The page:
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speculative. However, agreement of the rate- and state-dependent model for seismic activity with observations of aftershocks and earthquake clustering (28) lends support to the use of the formulation over the time-scale aftershock phenomena (months to years). This includes apparent confirmation of a predicted independence of aftershock duration ta on earthquake magnitude and an inverse dependence of ta on stressing rate. Alternative mechanisms for aftershocks and clustering, based on viscoelastic stress transfer or diffusion processes that alter fault stress, lead to characteristic aftershock times that are insensitive to stressing rates but depend on a characteristic length of the mainshock disturbance.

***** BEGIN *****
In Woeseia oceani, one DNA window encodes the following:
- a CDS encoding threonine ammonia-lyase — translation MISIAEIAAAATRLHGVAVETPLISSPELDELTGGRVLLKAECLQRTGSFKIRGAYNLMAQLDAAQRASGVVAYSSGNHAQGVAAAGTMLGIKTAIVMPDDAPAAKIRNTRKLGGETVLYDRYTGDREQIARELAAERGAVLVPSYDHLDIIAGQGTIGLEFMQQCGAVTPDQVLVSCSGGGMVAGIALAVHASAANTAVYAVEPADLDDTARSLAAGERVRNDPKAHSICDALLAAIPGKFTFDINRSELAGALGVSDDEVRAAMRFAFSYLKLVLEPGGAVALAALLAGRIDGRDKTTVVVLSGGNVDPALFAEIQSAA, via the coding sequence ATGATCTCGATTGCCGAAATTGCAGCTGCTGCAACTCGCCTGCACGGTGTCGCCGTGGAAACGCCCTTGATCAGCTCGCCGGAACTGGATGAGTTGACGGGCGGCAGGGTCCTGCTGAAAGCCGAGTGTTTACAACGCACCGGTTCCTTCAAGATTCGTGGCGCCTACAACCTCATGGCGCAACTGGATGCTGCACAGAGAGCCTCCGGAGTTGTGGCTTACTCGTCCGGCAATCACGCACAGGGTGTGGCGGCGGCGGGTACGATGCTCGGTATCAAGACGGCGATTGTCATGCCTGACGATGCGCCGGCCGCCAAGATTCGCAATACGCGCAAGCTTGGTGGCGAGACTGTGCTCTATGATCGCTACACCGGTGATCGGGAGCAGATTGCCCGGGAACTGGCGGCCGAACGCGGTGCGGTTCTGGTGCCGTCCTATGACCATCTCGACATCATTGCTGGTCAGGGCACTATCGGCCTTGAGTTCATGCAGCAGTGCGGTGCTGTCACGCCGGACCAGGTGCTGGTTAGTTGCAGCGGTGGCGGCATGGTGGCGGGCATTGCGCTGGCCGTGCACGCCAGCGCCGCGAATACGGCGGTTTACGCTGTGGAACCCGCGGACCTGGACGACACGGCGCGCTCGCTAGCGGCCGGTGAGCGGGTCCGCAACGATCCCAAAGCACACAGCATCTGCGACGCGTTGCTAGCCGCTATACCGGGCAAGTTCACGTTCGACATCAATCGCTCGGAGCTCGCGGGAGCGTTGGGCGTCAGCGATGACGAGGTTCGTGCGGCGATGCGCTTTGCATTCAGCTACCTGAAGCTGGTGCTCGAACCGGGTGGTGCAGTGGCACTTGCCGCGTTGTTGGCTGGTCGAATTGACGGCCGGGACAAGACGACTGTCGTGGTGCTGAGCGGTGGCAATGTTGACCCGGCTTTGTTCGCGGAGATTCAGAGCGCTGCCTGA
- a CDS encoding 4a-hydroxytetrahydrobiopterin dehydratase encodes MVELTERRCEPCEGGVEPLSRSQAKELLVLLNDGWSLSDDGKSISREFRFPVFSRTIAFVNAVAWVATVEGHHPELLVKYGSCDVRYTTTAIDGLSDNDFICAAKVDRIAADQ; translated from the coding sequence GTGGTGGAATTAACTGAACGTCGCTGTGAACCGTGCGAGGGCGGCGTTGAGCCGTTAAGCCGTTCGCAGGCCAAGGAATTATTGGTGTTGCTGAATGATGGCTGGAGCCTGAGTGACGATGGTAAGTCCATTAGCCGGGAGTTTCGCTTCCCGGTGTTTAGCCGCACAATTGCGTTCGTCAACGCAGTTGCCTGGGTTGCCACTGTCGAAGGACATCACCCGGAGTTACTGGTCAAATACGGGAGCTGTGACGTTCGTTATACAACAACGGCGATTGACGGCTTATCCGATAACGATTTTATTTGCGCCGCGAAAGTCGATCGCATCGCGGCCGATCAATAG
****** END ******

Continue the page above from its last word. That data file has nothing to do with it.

Both foreshock models provide comparable fits to the data. Model 1 is more specific than model 2, and the parameters used for the model 1 computation appear consistent with other results. The value (∆τe/)=40 is based on the aftershock analysis of Dieterich (28). Assuming a typical laboratory value of A=0.001 and earthquake stress drop ∆τe=4 MPa, this gives σ=10 MPa. In turn, these values and years give a stressing rate MPa/year. Model 2 is nonspecific and demonstrates only that the shape of the predicted temporal decay of foreshock-mainshock pairs is consistent with the data. The large value of the stress coupling parameter, C=9300, indicates strong coupling between slip during mainshock nucleation and stresses at regions of foreshock nucleation. This suggests the model 2 mechanism can work only if foreshocks nucleate at the edges of the mainshock nucleation zone or perhaps as small patches embedded within the slipping region for mainshock nucleation.

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